An English Professor tries to deal with his wife leaving him, the arrival of his editor who has been waiting for his book for seven years, and the various problems that his friends and associates involve him in.
A conservative judge is appointed by the President to spearhead America's escalating war against drugs, only to discover that his teenage daughter is a crack addict. Two DEA agents protect an informant. A jailed drug baron's wife attempts to carry on the family business.
Benicio Del Toro,
2 girls wait outside a young actor's door and find out he's had them both as "only" girlfriend the last 10 months. They wait inside after breaking in. When Blake comes home he just can't stop lying but they stay.
Robert Downey Jr.,
Natasha Gregson Wagner
Friends for ten years, a group of twenty-somethings head for the ski slopes as guests of Ian's father. (Ian and dad are estranged because dad worked too many hours when Ian was a lad.) Dad ... See full summary »
Grady Tripp is a professor/writer living in Pittsburgh who is struggling with writer's block. Whilst doing this, he also manages to get the chancellor pregnant. In the meantime, he and a college student, James Leer are trying to find a rare jacket once owned by Marilyn Monroe, and a college girl, Hannah Green boarding with Grady has a bit of a crush on him.Written by
Dave Lean <firstname.lastname@example.org>
James Leer's description of heaven as a greenhouse, is a reference to the houses in Zardoz (1974), which features a Utopian society who wore white, and lived in crystal houses, or possibly Made in Heaven (1987), which has the same interesting set design along with scenes in Heaven, which Zardoz does not have. See more »
In the beginning of the movie, Tripp mentions that James is a junior. At the end, the head of the English department says that he is a sophomore. See more »
"The young girl sat perfectly still in the confessional listening to her father's boots scrape like chalk on the ancient steps of the church, then grow faint, then disappear altogether. She could sense the priest beyond the grate..." On that particular Friday afternoon, last February, I was reading a story to my Advanced Writers' Workshop by one James Leer, Junior Lit major and sole inhabitant of his own gloomy gulag.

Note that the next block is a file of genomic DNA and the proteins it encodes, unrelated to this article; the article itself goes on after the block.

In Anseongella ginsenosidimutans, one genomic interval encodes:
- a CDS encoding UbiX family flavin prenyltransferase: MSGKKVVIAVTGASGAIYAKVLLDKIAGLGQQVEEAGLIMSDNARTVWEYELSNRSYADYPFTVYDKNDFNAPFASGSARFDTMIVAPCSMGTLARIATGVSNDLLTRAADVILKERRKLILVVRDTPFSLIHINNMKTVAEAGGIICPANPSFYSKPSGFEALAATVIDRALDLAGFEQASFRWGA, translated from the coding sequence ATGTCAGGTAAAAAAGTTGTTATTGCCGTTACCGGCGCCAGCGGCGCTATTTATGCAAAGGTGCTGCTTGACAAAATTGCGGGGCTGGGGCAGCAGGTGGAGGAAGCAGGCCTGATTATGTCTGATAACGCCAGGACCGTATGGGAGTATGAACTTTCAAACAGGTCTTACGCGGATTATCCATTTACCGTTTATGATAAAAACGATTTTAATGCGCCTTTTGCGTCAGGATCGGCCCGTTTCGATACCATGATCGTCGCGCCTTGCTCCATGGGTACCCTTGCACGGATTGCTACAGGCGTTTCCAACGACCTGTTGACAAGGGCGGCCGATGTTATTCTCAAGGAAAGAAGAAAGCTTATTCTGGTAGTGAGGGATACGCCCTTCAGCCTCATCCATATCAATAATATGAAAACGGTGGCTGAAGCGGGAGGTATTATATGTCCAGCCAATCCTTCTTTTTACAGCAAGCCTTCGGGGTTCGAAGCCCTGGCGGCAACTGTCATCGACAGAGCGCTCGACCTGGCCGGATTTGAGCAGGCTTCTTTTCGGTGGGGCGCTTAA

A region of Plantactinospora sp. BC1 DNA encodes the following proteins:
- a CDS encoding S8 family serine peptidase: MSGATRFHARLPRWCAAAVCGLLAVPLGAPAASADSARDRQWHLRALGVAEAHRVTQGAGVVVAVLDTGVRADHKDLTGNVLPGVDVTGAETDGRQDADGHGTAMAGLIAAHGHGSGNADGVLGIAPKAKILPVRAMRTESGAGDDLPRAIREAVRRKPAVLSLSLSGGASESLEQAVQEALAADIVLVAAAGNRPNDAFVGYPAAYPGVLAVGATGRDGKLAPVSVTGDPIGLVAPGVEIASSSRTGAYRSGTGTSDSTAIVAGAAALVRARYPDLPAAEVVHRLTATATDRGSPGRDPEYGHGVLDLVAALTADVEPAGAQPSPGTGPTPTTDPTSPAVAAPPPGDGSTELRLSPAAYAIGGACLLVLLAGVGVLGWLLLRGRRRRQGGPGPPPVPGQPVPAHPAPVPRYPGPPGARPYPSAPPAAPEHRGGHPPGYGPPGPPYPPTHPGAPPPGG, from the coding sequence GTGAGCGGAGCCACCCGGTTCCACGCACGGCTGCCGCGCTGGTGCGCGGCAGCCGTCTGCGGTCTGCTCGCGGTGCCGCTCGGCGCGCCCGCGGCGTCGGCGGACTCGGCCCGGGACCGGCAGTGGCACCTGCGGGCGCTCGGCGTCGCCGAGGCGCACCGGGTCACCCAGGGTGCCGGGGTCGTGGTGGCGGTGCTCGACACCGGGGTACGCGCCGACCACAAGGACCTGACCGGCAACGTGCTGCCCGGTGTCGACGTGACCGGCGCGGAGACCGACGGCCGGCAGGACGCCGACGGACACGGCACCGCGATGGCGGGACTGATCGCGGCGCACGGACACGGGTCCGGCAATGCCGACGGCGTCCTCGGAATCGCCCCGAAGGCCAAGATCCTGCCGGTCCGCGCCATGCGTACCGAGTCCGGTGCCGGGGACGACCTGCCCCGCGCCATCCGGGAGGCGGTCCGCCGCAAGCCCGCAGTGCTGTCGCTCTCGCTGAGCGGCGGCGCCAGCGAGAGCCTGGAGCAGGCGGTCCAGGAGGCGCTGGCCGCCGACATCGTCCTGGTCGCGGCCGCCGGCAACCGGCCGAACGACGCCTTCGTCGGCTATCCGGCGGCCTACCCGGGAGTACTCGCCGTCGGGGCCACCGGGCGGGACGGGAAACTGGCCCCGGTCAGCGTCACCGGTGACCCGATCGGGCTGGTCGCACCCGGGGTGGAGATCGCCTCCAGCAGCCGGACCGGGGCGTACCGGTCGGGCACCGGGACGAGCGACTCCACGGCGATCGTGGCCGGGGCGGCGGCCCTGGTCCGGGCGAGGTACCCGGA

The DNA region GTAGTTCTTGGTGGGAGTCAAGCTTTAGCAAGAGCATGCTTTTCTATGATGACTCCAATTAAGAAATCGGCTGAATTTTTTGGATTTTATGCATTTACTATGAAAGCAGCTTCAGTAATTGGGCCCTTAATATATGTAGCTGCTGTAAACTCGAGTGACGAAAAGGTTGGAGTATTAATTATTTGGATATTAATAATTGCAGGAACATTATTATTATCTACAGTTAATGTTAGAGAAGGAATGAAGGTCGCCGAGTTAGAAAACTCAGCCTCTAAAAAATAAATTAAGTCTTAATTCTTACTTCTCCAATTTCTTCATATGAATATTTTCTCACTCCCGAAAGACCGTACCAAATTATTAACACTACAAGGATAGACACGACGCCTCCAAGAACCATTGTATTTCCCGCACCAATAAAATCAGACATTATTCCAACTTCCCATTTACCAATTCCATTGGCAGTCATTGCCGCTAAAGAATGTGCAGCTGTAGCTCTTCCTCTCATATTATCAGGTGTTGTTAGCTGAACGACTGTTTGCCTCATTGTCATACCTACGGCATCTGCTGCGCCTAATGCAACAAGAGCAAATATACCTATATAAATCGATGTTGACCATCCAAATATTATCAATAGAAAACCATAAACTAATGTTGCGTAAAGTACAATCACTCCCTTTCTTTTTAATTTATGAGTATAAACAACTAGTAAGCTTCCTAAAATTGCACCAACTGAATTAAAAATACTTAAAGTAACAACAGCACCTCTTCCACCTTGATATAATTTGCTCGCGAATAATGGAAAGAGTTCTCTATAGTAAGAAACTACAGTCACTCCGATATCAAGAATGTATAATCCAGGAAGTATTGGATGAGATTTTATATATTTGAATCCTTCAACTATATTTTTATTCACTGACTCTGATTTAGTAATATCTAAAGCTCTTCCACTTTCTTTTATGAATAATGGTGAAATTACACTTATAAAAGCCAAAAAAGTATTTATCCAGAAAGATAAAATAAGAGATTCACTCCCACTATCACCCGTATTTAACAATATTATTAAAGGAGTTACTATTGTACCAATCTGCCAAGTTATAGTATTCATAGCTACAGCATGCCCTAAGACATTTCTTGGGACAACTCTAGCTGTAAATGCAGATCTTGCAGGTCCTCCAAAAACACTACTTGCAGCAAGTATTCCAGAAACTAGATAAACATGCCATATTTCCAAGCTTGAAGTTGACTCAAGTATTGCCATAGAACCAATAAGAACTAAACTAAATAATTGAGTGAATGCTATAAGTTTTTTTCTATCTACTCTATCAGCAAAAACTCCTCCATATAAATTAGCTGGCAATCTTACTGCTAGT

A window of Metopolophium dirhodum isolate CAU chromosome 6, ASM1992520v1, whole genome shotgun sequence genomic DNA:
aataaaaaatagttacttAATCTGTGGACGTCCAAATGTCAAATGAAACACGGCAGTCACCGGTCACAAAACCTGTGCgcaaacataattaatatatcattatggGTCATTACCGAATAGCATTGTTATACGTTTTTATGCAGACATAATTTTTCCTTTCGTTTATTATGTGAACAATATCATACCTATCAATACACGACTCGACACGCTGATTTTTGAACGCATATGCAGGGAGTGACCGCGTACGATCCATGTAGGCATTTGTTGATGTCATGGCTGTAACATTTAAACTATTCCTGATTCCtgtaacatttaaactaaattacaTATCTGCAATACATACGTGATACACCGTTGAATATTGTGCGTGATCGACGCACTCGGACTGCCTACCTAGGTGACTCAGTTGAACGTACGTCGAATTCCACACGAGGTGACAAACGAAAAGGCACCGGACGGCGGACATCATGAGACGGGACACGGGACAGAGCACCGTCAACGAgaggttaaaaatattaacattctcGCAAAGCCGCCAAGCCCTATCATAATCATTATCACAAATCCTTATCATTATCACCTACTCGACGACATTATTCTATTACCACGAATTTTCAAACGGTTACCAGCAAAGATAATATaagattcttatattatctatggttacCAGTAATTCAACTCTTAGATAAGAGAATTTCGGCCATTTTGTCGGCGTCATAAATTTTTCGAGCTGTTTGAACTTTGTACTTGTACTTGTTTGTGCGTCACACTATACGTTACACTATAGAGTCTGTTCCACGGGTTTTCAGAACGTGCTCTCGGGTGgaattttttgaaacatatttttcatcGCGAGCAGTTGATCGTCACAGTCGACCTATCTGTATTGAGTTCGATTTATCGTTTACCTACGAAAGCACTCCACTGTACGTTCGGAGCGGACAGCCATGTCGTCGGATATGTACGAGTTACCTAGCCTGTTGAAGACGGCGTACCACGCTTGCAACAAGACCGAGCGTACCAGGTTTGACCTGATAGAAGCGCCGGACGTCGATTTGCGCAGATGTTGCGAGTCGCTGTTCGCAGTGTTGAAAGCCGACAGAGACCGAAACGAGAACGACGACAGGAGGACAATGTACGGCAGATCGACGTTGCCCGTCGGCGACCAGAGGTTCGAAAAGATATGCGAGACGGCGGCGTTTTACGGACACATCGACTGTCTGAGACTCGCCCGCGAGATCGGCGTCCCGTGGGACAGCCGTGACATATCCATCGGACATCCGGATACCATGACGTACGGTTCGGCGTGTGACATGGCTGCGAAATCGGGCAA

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In the theatrical version Tobey Maguire mistakenly refers to Alan Ladd's death as a suicide. After complaints from Ladd's family, Paramount removed the offending line in all future releases of the film, including home video. VHS and DVD releases carry a disclaimer, shown before the feature, warning that the film has been edited for content. See more »
I am usually annoyed by films based on novels about novelists. Really, it's like the author couldn't think of anything else to write about. `Write what you know.' That's what the writing instructors tell you. But a novel about a writer makes it seem like writing is all you know. Who, except other writers, would want to read it? The opening scenes of Wonder Boys, however, buried whatever hang-ups I had. This story is less about writing than it is about the tortured souls that produce it.
This film is a departure from anything I've seen before. Really, has there ever been another major studio movie set in Pittsburgh? It's about time. Here's another departure: Wonder Boys triumphs as a character study. How many comedies can claim this? And a great comedy it is. Who can't appreciate the fact that one of the most important characters driving the story is a blind dog that's locked in a car trunk for most of the movie?
Not to be upstaged by said dog, Michael Douglas turns in his best performance since Wall Street. Douglas plays the ultimate tortured soul, Grady Tripp, a much-respected, award-winning, and soon-to-be divorced University of Pittsburgh writing prof, wrestling as many artists do with a novel that refuses to end. One of his students, James Leer (Tobey Maguire in his best performance ever), is trying his hardest to be a poor, struggling artist and is looking to be inspired. James all but cons his way into Grady's life and the scenes between these two crackle with life. James has his own novel he's finished, and Grady's editor, Terry Crabtree (Robert Downey, Jr.), believes he's found a true `wonder boy,' the next big thing. The film then dangles these questions in front of us: How will Grady find a balance between helping James, fulfilling James' expectations of his hero, and dealing with the fact that this kid is On The Verge while he himself is on page 1163 and counting? Always poignant and dazzling, the film's writer never strays from his characters in favor of overdramatization. Many opportunities exist and Mr. Kloves always wisely passes.
Grady's relationship problems are also piling up. The story takes place over the course of one weekend, and Grady is faced with one dilemma after another involving his married girlfriend, Sara (Frances MacDormand), the school's chancellor, his boarder and student Hannah (Katie Holmes, who will shine once she finds that good, meaty starring role), and of course his estranged wife (played by no one at all).
There's a lot to love about Wonder Boys and I assure you I've merely grazed the surface. The real reason I went to see it, though it looked interesting enough from the trailers, was Curtis Hanson. I liked parts of L.A. Confidential enough to see what other tricks he has up his sleeve. I must say that his work here is much more accomplished than Confidential, despite the fact that most critics thought it deserved to beat Titanic a couple of years back. I hope this gives you an idea of just how good I think Wonder Boys is. Unfortunately, this is an early-year, low-budget comedy about scholarly people, and Mr. Hanson will most likely be recognized for the mystery thriller that came before it.
I want to be wrong, so don't miss Wonder Boys.
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